How would you be affected if your mother died giving you life? And how would such a loss affect your children? These questions are the foundation of many issues raised by the author, Nancy Owen Nelson, in her search for the missing pieces of a grandmother who in 1905 died giving the author’s mother life, all told in her wonderful memoir, Searching for Nannie B. It was a tragedy that seemed to affect multiple generations, the voids in identity and ill-spent guilt flowing from the stream of blood that kept mother from daughter, and then from granddaughter. But it was a search well-spent.
The Reverend Roger Mohr, First Unitarian Universalist Church of Detroit, may have said it best. “Often the tapestry of family history does not seem to offer us the sort of clarity about who we have become, and why. And sometimes the narrative tells us a story about ourselves that we do not wish to accept.”
Nancy Owen Nelson’s search resulted in raising more questions about herself, even as it answered questions about her mysterious grandmother. Nonetheless, in the end her journey toward discovery was one of startling self-awareness and connection. No matter whether you feel connected or lost in family, you will be unable to avoid the heartfelt pleasure and pain that comes from the author’s brave attempt to connect three generations of Southern women.
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Nancy Owen Nelson has published articles in several academic journals and anthologies. She is co-editor of “The Selected Letters of Frederick Manfred: 1932-1954” (University of Nebraska Press, 1989) and editor of “Private Voices, Public Lives: Women Speak on the Literary Life” (1995, University of North Texas Press) and “The Lizard Speaks: Essays on the Writings of Frederick Manfred” (the Center for Western Studies, 1998). She has a published poetry in the, “What Wildness is this?” (University of Texas Press, March 2007) as well as in the “South Dakota Review” “Lyceum” and “Graffiti Rag,” and has creative nonfiction pieces in “Mom’s Writing Literary Journal” (Fall, 2008), “Lalitamba” journal, and “Roll: a Collection of Personal Narratives” (Telling Our Stories Press, 2013). She currently offers a manuscript consultation workshop with Springfed Arts of Detroit.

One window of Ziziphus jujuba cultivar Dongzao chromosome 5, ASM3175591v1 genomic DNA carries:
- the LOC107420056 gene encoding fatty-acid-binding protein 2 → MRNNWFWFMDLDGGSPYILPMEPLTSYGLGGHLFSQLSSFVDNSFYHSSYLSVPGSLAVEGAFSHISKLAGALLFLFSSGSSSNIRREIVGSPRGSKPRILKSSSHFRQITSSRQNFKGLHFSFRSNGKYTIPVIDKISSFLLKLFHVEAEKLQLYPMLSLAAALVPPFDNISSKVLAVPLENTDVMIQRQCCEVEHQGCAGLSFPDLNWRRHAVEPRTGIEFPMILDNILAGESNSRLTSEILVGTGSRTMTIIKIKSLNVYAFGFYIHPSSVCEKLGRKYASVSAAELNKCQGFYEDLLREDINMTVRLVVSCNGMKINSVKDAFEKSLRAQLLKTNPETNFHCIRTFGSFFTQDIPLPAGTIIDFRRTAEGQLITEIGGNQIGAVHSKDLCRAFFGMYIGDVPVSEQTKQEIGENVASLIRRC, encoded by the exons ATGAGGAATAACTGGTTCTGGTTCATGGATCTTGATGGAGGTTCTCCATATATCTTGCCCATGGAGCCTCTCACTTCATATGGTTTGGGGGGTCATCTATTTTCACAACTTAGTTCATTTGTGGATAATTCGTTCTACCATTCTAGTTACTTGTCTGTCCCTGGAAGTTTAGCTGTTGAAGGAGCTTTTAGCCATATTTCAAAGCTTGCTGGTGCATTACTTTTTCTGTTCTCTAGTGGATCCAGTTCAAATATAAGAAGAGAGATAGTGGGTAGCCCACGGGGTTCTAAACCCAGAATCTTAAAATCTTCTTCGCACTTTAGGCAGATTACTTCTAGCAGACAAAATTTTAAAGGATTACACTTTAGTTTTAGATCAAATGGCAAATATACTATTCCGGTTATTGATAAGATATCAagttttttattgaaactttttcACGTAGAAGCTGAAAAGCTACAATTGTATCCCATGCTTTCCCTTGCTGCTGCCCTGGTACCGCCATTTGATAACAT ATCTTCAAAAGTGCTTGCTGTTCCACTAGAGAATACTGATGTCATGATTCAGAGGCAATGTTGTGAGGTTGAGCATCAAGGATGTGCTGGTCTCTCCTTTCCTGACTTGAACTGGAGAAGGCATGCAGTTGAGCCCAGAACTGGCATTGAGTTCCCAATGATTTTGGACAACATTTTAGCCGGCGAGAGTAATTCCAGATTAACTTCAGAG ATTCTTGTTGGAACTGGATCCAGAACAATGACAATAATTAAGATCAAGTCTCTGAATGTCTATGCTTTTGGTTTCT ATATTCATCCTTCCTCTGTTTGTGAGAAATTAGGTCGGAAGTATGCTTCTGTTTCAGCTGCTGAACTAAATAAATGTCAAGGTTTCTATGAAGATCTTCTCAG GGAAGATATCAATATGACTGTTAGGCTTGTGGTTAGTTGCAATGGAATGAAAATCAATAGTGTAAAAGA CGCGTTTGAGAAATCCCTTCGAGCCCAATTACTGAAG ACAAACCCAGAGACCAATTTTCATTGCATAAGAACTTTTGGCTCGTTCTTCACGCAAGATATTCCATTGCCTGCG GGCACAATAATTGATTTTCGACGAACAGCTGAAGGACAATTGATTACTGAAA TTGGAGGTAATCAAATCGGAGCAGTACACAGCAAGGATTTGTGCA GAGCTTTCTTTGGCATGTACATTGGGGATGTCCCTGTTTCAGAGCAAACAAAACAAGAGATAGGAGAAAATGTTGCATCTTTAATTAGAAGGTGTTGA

Nelson earned her B.A. in French and English at Birmingham-Southern College and her M.A. and PhD in English at Auburn University. She taught composition and literature at Auburn University, Augustana College, Albion College, and Henry Ford College. For three years she served as Assistant Director of the Hassayampa Institute for Creative Writing at Yavapai College, Prescott, AZ.
She is looking for a home for her memoir, “Divine Aphasia.” Her memoir, “Searching for Nannie B: Connecting Three Generations of Southern Women,” is available for purchase. Her poetry chapbook, “My Heart Wears No Colors,” is due for publication in early November, 2018.